"Are we to understand," asked the judge, "that you hold your own interests above the interests of the public?"
"I hold that such a question can never arise except in a society of cannibals."
"What ... do you mean?"
"I hold that there is no clash of interests among men who do not demand the unearned and do not practice human sacrifices."
"Are we to understand that if the public deems it necessary to curtail your profits, you do not recognise its right to do so?"
"Why, yes, I do. The public may curtail my profits any time it wishes - by refusing to buy my product."
"We are speaking of ... other methods."
"Any other method of curtailing profits is the method of looters - and I recognise it as such."
"Mr. Rearden, this is hardly the way to defend yourself."
"I said that I would not defend myself."
"But this is unheard of! Do you realise the gravity of the charge against you?"
"I do not care to consider it."
"Do you realise the possible consequences of your stand?"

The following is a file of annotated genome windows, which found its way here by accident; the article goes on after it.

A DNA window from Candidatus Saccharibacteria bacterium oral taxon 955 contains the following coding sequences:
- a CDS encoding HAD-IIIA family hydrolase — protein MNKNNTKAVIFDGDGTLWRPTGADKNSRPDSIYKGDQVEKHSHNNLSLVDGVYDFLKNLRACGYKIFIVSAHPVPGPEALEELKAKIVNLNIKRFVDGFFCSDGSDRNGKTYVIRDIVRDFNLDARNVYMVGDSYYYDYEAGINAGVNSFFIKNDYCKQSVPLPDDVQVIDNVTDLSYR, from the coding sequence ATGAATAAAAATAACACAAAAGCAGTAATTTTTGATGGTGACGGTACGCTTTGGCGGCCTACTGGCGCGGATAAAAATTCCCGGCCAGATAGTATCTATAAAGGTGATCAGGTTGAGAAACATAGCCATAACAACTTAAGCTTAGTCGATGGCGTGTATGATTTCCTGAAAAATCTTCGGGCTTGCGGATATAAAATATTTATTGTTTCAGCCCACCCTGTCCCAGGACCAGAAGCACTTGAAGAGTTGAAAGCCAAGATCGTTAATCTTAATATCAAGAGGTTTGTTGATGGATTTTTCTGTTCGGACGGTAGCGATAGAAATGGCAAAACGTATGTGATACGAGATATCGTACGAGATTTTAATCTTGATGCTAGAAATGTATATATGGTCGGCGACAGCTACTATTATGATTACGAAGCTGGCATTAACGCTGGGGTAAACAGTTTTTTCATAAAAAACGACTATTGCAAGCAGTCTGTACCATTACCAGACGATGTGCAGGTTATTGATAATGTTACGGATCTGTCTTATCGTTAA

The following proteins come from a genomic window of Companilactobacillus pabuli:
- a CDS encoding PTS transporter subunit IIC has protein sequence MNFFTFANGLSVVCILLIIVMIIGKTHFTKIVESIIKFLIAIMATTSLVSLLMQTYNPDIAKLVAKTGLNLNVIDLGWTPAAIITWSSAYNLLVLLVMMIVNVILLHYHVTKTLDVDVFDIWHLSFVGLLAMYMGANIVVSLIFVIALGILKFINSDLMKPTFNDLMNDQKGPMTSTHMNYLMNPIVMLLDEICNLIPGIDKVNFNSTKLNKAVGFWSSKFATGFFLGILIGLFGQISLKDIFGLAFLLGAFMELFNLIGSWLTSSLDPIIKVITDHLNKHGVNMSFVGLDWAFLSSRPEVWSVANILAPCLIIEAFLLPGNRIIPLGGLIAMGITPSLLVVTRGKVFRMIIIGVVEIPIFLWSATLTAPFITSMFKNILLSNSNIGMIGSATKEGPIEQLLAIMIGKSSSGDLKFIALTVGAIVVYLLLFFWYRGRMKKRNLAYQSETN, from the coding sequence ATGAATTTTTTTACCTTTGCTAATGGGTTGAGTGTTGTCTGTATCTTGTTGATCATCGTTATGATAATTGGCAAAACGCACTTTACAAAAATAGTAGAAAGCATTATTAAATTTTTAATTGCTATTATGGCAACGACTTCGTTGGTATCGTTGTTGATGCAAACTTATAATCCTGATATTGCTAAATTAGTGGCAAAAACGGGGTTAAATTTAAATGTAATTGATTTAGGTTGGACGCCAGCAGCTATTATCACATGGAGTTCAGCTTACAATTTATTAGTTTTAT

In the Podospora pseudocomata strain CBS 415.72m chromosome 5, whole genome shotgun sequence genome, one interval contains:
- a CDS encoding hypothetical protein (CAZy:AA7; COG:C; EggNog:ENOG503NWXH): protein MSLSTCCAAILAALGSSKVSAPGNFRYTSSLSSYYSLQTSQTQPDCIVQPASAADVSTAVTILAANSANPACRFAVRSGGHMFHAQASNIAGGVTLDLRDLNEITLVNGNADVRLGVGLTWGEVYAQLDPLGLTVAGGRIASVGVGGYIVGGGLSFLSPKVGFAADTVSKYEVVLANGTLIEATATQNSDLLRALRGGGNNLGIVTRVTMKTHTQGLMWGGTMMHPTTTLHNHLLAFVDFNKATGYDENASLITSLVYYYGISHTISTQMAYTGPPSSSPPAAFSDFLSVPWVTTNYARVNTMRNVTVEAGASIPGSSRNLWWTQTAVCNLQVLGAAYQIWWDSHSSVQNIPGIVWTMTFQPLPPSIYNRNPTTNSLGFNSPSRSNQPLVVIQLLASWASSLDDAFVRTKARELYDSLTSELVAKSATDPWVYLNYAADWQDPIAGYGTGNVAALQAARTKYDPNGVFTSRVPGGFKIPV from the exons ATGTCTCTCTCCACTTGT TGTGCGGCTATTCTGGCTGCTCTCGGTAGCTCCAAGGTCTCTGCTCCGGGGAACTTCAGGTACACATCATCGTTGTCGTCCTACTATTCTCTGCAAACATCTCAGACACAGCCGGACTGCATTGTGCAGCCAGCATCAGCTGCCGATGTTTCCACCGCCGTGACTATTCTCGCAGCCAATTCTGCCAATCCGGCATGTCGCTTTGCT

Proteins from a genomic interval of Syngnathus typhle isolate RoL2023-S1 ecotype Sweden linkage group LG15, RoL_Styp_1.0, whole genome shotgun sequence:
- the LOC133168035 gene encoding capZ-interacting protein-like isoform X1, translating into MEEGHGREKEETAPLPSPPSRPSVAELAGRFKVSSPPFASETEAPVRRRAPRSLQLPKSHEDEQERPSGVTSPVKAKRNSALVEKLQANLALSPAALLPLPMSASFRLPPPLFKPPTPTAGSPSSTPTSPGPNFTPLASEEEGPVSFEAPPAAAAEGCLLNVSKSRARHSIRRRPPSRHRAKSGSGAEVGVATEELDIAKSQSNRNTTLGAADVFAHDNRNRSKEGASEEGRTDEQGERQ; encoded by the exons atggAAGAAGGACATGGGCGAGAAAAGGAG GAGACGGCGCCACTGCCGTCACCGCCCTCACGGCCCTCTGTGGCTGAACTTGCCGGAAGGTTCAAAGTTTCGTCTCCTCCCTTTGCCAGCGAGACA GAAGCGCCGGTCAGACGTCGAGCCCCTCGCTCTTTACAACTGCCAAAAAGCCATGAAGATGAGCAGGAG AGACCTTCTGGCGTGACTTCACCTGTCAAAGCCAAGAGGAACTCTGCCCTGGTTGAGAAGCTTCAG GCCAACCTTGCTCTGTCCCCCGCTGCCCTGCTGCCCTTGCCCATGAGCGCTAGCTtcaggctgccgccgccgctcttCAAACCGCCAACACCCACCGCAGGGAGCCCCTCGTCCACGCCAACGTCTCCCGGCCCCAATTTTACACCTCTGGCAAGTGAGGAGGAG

"It is the opinion of this court that the facts presented by the prosecution seem to warrant no leniency. The penalty which this court has the power to impose on you is extremely severe."
"Go ahead."
"I beg your pardon?"
"Impose it."
The three judges looked at one another. Then their spokesman turned back to Rearden. "This is unprecedented," he said.
"It is completely irregular," said the second judge. "The law requires you submit to a plea in your own defence. Your only alternative is to state for the record that you throw yourself upon the mercy of the court."
"I do not."
"But you have to."
"Do you mean that what you expect from me is some sort of voluntary action?"
"I volunteer nothing."
"But the law demands that the defendant's side be represented on the record."
"Do you mean that you need my help to make this procedure legal?"
"Well, no ... yes ... that is, to complete the form."
"I will not help you."
The third and youngest judge, who had acted as prosecutor snapped impatiently, "This is ridiculous and unfair! Do you want to let it look as if a man of your prominence had been railroaded without a --" He cut himself off short. Somebody at the back of the courtroom emitted a long whistle.
"I want," said Rearden gravely, "to let the nature of this procedure appear exactly for what it is. If you need my help to disguise it - I will not help you."
"But we are giving you a chance to defend yourself - and it is you who are rejecting it."